Updated: October 19, 2021 2:30:19 pm
Glenn Maxwell was “bawling” in the room in the presence of fiancee Vini Raman, who was the first to spot that he was suffering from depression. The sobbing had been triggered by his selection for the 2019 World Cup semifinal against England. Post that game, in which he didn’t score many and Australia were hammered, Maxwell was sitting in the dressing room, casting a glance at other players with the thought that had afflicted him for a while.
“I felt like I was 100 percent to blame and I was looking around the room going ‘I wonder if they’re thinking the same thing’. I wonder if they’re looking at me going ‘If only Max, you had turned up this tournament,’” he tells Neroli Meadows in her podcast Ordineroli Speaking.
The external question asked by irate fans internalised to a degree that he couldn’t function normally. A couple of months after the World Cup, after more troubles on and off the field – even when he was fielding, he “would be off with the fairies” – Maxwell sought out sports psychiatrist Ranjit Menon, an external consultant for Cricket Australia.
Things have changed for the better now as he almost single-handedly dragged Royal Challengers Bangalore to the Indian Premier League playoffs and is the prime hope if Australia are to shed their sub-par performances in T20 World Cups. Menon is understandably elated but also cautious, as mind-doctors have to be. Though he refuses to get into any specifics of Maxwell’s case, he does offer qualified optimism.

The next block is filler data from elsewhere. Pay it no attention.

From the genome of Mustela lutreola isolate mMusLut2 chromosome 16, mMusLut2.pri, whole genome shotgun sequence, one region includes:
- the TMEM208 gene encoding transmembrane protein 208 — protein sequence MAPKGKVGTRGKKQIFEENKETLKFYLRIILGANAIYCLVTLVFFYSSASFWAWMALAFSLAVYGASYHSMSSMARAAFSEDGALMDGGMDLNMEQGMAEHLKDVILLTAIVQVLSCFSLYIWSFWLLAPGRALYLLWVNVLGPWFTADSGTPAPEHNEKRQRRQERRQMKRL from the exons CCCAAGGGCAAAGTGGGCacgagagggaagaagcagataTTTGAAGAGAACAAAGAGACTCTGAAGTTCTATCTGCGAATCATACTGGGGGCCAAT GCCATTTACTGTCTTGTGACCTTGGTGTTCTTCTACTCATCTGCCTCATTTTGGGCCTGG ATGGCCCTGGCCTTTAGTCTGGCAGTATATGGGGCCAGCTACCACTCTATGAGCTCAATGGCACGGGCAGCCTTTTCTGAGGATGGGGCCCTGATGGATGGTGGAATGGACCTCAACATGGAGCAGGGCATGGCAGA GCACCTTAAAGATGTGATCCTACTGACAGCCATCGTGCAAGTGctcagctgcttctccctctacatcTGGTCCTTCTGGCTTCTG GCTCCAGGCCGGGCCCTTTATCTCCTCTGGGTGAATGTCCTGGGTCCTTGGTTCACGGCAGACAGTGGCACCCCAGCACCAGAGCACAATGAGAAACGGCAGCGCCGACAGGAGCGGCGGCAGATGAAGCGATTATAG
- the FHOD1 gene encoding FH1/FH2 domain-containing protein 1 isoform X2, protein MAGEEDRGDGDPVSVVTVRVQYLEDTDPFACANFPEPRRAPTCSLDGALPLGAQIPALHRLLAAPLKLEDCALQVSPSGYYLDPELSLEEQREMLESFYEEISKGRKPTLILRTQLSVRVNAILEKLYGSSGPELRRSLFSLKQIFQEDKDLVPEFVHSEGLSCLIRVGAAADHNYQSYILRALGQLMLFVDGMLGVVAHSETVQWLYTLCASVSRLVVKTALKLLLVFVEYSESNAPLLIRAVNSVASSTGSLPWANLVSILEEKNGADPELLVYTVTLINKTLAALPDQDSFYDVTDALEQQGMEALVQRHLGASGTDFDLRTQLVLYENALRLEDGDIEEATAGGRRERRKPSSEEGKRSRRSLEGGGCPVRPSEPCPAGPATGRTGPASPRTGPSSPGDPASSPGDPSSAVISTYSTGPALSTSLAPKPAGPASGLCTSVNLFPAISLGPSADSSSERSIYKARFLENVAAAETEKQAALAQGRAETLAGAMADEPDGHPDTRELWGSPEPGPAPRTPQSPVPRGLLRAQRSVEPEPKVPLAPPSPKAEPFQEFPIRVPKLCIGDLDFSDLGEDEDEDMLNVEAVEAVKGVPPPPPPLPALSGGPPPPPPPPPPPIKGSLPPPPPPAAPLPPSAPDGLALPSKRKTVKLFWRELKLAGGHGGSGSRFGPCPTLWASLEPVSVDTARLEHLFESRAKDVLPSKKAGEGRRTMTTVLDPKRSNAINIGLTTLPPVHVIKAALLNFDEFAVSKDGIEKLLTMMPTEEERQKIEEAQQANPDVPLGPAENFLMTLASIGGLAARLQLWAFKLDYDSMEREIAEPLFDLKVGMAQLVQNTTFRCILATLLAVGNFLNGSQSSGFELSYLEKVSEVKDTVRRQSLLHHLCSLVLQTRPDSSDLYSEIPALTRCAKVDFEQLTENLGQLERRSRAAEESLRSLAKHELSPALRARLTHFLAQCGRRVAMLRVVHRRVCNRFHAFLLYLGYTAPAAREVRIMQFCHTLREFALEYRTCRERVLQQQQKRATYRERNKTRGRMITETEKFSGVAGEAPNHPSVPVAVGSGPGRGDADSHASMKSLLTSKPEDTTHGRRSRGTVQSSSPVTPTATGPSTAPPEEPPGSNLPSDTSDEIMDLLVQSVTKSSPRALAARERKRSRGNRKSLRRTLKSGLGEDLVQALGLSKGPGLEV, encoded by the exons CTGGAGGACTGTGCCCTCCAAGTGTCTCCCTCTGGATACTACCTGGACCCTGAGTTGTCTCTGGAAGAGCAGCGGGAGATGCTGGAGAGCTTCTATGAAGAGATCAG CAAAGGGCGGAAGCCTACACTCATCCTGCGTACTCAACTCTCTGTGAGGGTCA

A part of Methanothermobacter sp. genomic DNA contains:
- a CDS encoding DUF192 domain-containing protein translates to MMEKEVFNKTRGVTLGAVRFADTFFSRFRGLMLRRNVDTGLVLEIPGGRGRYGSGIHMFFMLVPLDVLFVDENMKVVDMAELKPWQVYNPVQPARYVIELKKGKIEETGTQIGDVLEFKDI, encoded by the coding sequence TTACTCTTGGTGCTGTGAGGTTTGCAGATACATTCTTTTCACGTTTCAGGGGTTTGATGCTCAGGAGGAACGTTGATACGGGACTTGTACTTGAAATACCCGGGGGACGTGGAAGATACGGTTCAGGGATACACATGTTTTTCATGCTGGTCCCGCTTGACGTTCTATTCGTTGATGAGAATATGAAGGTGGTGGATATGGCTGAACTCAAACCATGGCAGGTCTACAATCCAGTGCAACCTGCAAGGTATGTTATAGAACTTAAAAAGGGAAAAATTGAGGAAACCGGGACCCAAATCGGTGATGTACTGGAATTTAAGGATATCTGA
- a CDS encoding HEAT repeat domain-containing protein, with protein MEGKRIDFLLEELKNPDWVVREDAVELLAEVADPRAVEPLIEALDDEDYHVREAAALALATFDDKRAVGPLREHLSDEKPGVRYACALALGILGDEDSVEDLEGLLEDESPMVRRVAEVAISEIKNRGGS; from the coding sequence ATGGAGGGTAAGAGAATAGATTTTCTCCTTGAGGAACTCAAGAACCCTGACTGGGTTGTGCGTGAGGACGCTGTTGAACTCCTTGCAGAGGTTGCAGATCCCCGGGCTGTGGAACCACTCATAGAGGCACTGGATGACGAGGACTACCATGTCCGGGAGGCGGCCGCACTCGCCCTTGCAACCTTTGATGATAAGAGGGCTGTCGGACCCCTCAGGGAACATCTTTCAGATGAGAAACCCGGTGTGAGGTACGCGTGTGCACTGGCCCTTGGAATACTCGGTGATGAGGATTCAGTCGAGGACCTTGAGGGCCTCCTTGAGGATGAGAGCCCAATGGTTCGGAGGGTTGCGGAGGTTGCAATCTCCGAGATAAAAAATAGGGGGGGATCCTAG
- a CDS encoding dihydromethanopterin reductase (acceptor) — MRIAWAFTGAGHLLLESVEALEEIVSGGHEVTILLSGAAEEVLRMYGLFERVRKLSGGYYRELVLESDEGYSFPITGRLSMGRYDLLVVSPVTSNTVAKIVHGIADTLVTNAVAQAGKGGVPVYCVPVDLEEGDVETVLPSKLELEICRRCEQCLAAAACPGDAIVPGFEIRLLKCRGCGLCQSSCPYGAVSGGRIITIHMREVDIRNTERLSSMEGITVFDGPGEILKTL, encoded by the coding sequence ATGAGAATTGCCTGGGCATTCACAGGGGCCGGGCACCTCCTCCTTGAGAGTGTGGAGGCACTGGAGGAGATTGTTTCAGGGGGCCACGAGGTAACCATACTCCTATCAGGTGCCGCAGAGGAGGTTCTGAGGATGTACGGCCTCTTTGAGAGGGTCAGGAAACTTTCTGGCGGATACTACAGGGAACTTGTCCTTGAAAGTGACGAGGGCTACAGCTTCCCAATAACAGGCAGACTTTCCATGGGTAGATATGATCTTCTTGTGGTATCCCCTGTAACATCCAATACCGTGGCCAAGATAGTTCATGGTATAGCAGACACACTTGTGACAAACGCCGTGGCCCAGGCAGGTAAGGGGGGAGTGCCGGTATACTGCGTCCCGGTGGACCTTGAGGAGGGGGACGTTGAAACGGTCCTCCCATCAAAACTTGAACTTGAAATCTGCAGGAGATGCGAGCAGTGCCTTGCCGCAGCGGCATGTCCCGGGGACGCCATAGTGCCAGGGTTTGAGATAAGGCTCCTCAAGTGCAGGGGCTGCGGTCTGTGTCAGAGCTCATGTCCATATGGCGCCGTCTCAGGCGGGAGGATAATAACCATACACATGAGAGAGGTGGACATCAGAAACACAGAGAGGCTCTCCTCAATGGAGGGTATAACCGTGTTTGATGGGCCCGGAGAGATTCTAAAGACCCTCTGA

“Maxwell is a tough-grown-up man. The way he has rebounded with great performances in recent times does suggest he is in a good happy space,” Menon tells The Indian Express on Monday. “The thing is though – and I am speaking generally and not about him here – is that success isn’t the barometer to judge mental health. In most cases, mental issues have to be managed. There aren’t magic pills to cure them. We have seen (tennis player) Naomi Osaka having troubles with success, to put it in a simple way. Success isn’t always a liberating force as is perceived. Maxwell is doing well, and hope he continues to sparkle as he is a very fine honest man.”
Honesty, in this sense, isn’t just about his dealings with the world but crucially with himself. When self-deceptions are done away with, the inner clouds clear and the sunlight of wellbeing can rush in.
“Athletes acutely feel the sense of being judged negatively and over time, that can be a debilitating feeling. At a very young age, they are reared as professional athletes. The way their underlying personality develops over time is heavily influenced by athletic performances – we call it athletic identity,” Menon says. “Part of that identity is wanting to perform to that level consistently. And your internal expectations of your own self get significantly affected. For some, it can have disastrous consequences like becoming depressed and acutely anxious. Then the external expectations, like coaches and fans needing you to perform, and when you are not performing at the level they expect you to, you feel like you are letting them down,” Menon says.